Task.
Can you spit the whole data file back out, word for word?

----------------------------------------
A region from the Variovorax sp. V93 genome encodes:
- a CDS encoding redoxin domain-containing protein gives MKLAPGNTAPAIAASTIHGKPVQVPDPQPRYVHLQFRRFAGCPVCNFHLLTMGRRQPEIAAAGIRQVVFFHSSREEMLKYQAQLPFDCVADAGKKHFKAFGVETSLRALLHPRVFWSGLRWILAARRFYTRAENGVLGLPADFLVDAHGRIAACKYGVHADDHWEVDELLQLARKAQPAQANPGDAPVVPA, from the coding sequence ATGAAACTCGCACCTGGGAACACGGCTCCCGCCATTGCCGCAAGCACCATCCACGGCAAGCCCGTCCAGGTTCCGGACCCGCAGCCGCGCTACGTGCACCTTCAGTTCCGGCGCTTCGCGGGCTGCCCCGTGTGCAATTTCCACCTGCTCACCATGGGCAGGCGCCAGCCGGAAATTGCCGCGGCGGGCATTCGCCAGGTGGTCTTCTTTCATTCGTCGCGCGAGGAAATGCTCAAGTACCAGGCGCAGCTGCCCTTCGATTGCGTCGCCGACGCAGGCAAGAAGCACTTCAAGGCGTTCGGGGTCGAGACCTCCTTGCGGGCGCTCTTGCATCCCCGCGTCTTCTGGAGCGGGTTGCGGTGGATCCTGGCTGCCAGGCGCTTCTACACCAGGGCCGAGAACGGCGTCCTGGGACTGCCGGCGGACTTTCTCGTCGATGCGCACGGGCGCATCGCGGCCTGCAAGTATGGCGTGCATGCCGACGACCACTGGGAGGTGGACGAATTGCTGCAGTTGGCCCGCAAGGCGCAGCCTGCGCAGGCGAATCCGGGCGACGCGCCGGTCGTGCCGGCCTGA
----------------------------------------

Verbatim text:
A region from the Variovorax sp. V93 genome encodes:
- a CDS encoding redoxin domain-containing protein gives MKLAPGNTAPAIAASTIHGKPVQVPDPQPRYVHLQFRRFAGCPVCNFHLLTMGRRQPEIAAAGIRQVVFFHSSREEMLKYQAQLPFDCVADAGKKHFKAFGVETSLRALLHPRVFWSGLRWILAARRFYTRAENGVLGLPADFLVDAHGRIAACKYGVHADDHWEVDELLQLARKAQPAQANPGDAPVVPA, from the coding sequence ATGAAACTCGCACCTGGGAACACGGCTCCCGCCATTGCCGCAAGCACCATCCACGGCAAGCCCGTCCAGGTTCCGGACCCGCAGCCGCGCTACGTGCACCTTCAGTTCCGGCGCTTCGCGGGCTGCCCCGTGTGCAATTTCCACCTGCTCACCATGGGCAGGCGCCAGCCGGAAATTGCCGCGGCGGGCATTCGCCAGGTGGTCTTCTTTCATTCGTCGCGCGAGGAAATGCTCAAGTACCAGGCGCAGCTGCCCTTCGATTGCGTCGCCGACGCAGGCAAGAAGCACTTCAAGGCGTTCGGGGTCGAGACCTCCTTGCGGGCGCTCTTGCATCCCCGCGTCTTCTGGAGCGGGTTGCGGTGGATCCTGGCTGCCAGGCGCTTCTACACCAGGGCCGAGAACGGCGTCCTGGGACTGCCGGCGGACTTTCTCGTCGATGCGCACGGGCGCATCGCGGCCTGCAAGTATGGCGTGCATGCCGACGACCACTGGGAGGTGGACGAATTGCTGCAGTTGGCCCGCAAGGCGCAGCCTGCGCAGGCGAATCCGGGCGACGCGCCGGTCGTGCCGGCCTGA